9. James—placed first in the oldest manuscripts, even before Peter, as being bishop of Jerusalem, and so presiding at the council (Ac 15:1-29). He was called "the Just," from his strict adherence to the law, and so was especially popular among the Jewish party though he did not fall into their extremes; whereas Peter was somewhat estranged from them through his intercourse with the Gentile Christians. To each apostle was assigned the sphere best suited to his temperament: to James, who was tenacious of the law, the Jerusalem Jews; to Peter, who had opened the door to the Gentiles but who was Judaically disposed, the Jews of the dispersion; to Paul, who, by the miraculous and overwhelming suddenness of his conversion, had the whole current of his early Jewish prejudices turned into an utterly opposite direction, the Gentiles. Not separately and individually, but collectively the apostles together represented Christ, the One Head, in the apostleship. The twelve foundation-stones of various colors are joined together to the one great foundation-stone on which they rest (1Co 3:11; Re 21:14, 19, 20). John had got an intimation in Jesus' lifetime of the admission of the Gentiles (Joh 12:20-24).

seemed—that is, were reputed to be (see on [2338]Ga 2:2 and [2339]Ga 2:6) pillars, that is, weighty supporters of the Church (compare Pr 9:1; Re 3:12).

perceived the grace … given unto me—(2Pe 3:15).

gave to me and Barnabas the right hands of fellowship—recognizing me as a colleague in the apostleship, and that the Gospel I preached by special revelation to the Gentiles was the same as theirs. Compare the phrase, La 5:6; Eze 17:18.

heathen—the Gentiles.

Galatians 2:9 Additional Commentaries
Context
The Council at Jerusalem
8(for He who effectually worked for Peter in his apostleship to the circumcised effectually worked for me also to the Gentiles), 9and recognizing the grace that had been given to me, James and Cephas and John, who were reputed to be pillars, gave to me and Barnabas the right hand of fellowship, so that we might go to the Gentiles and they to the circumcised. 10They only asked us to remember the poor-- the very thing I also was eager to do.
Cross References
2 Kings 10:15
After he left there, he came upon Jehonadab son of Rekab, who was on his way to meet him. Jehu greeted him and said, "Are you in accord with me, as I am with you?" "I am," Jehonadab answered. "If so," said Jehu, "give me your hand." So he did, and Jehu helped him up into the chariot.

Luke 22:8
Jesus sent Peter and John, saying, "Go and make preparations for us to eat the Passover."

John 1:42
And he brought him to Jesus. Jesus looked at him and said, "You are Simon son of John. You will be called Cephas" (which, when translated, is Peter).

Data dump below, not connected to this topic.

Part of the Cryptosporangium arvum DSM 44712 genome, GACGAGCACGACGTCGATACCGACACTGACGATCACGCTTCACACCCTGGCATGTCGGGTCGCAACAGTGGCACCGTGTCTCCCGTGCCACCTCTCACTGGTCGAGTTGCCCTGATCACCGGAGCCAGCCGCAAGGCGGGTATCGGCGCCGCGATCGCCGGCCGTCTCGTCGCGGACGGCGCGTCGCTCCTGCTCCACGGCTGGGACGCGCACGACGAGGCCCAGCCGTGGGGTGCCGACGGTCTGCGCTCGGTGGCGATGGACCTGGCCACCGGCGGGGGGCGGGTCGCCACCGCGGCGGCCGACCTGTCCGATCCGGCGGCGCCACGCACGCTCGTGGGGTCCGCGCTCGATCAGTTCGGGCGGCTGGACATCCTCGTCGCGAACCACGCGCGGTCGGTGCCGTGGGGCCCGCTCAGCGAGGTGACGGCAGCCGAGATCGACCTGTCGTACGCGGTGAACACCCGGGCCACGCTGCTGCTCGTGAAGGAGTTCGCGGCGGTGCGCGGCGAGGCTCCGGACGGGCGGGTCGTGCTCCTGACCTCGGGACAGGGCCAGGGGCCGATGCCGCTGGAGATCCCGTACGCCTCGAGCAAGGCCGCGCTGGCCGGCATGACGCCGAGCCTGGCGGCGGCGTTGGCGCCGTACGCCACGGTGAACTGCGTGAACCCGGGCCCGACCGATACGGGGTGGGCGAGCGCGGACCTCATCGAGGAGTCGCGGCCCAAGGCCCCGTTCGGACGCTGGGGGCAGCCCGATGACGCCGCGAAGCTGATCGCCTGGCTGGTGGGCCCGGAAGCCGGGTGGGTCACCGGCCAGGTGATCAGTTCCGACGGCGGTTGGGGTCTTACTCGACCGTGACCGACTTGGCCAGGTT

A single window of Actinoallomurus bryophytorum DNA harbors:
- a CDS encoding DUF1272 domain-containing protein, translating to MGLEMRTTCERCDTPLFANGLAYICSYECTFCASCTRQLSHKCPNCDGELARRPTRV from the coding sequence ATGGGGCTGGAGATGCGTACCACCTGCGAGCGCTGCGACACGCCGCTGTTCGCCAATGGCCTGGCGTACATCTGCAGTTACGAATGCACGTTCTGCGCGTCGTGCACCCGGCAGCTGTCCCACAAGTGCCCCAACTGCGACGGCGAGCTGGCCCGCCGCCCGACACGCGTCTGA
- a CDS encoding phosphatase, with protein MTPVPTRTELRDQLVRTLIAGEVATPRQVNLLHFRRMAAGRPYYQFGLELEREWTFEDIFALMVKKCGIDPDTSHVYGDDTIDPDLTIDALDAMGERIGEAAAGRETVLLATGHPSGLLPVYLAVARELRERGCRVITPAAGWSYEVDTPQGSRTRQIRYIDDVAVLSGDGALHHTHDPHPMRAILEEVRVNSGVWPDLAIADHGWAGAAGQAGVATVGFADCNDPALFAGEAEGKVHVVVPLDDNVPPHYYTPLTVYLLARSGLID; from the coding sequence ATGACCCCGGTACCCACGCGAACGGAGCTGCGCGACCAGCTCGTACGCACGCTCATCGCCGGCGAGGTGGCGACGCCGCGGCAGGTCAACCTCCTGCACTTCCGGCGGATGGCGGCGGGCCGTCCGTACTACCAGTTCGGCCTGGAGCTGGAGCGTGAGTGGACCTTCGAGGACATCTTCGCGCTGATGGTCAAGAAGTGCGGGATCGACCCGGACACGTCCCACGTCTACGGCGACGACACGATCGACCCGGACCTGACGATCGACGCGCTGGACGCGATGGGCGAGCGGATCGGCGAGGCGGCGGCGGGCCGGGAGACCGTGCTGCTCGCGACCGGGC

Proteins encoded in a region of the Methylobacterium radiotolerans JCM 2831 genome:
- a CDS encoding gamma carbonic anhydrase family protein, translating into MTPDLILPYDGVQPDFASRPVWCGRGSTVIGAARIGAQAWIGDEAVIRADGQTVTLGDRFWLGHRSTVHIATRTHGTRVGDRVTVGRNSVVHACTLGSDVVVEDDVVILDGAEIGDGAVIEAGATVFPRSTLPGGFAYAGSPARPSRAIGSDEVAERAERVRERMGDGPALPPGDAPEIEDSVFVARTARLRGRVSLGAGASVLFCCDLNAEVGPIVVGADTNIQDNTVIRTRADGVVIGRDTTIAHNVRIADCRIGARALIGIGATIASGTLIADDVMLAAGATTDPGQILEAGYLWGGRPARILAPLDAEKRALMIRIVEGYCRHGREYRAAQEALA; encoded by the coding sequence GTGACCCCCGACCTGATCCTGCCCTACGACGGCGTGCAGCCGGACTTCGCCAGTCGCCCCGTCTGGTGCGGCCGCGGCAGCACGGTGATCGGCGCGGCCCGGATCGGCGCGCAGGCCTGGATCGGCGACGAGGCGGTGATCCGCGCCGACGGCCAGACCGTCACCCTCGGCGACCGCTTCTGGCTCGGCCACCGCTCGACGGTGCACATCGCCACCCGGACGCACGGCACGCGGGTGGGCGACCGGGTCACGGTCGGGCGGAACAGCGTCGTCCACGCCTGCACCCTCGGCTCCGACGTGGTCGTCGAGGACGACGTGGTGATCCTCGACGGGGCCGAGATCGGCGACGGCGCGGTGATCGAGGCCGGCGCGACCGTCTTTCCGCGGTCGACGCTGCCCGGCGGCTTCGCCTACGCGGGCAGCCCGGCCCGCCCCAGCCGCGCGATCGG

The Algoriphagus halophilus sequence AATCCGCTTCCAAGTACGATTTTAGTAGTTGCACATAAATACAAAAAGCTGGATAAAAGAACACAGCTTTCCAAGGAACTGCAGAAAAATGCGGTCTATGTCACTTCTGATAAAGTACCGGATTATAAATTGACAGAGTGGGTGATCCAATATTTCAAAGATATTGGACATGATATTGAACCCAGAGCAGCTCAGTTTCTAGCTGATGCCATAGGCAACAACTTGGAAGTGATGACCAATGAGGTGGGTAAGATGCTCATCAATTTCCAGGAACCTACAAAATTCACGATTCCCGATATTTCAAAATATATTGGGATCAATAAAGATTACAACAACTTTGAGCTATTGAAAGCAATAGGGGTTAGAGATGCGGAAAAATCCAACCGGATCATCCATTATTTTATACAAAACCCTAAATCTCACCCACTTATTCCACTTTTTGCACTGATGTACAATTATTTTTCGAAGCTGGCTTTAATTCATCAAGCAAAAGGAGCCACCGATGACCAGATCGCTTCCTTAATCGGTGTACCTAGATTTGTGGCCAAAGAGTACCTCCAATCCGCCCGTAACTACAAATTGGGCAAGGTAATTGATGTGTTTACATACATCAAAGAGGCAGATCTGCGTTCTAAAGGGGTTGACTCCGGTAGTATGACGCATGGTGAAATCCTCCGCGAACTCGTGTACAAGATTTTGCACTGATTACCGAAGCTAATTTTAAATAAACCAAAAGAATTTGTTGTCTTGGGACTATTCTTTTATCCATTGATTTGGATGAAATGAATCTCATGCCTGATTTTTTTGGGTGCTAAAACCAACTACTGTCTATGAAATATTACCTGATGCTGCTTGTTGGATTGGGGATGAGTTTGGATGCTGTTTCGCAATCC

Acts 4:36
Joseph, a Levite from Cyprus, whom the apostles called Barnabas (which means "son of encouragement"),

Acts 12:17
Peter motioned with his hand for them to be quiet and described how the Lord had brought him out of prison. "Tell James and the other brothers and sisters about this," he said, and then he left for another place.

Romans 12:3
For by the grace given me I say to every one of you: Do not think of yourself more highly than you ought, but rather think of yourself with sober judgment, in accordance with the faith God has distributed to each of you.

2 Corinthians 11:5
I do not think I am in the least inferior to those "super-apostles."

2 Corinthians 12:11
I have made a fool of myself, but you drove me to it. I ought to have been commended by you, for I am not in the least inferior to the "super-apostles," even though I am nothing.

Galatians 1:16
to reveal his Son in me so that I might preach him among the Gentiles, my immediate response was not to consult any human being.

Galatians 1:18
Then after three years, I went up to Jerusalem to get acquainted with Cephas and stayed with him fifteen days.

Galatians 2:1
Then after fourteen years, I went up again to Jerusalem, this time with Barnabas. I took Titus along also.

Galatians 2:2
I went in response to a revelation and, meeting privately with those esteemed as leaders, I presented to them the gospel that I preach among the Gentiles. I wanted to be sure I was not running and had not been running my race in vain.

Galatians 2:6
As for those who were held in high esteem--whatever they were makes no difference to me; God does not show favoritism--they added nothing to my message.

Galatians 2:7
On the contrary, they recognized that I had been entrusted with the task of preaching the gospel to the uncircumcised, just as Peter had been to the circumcised.

Galatians 2:11
When Cephas came to Antioch, I opposed him to his face, because he stood condemned.

Galatians 2:12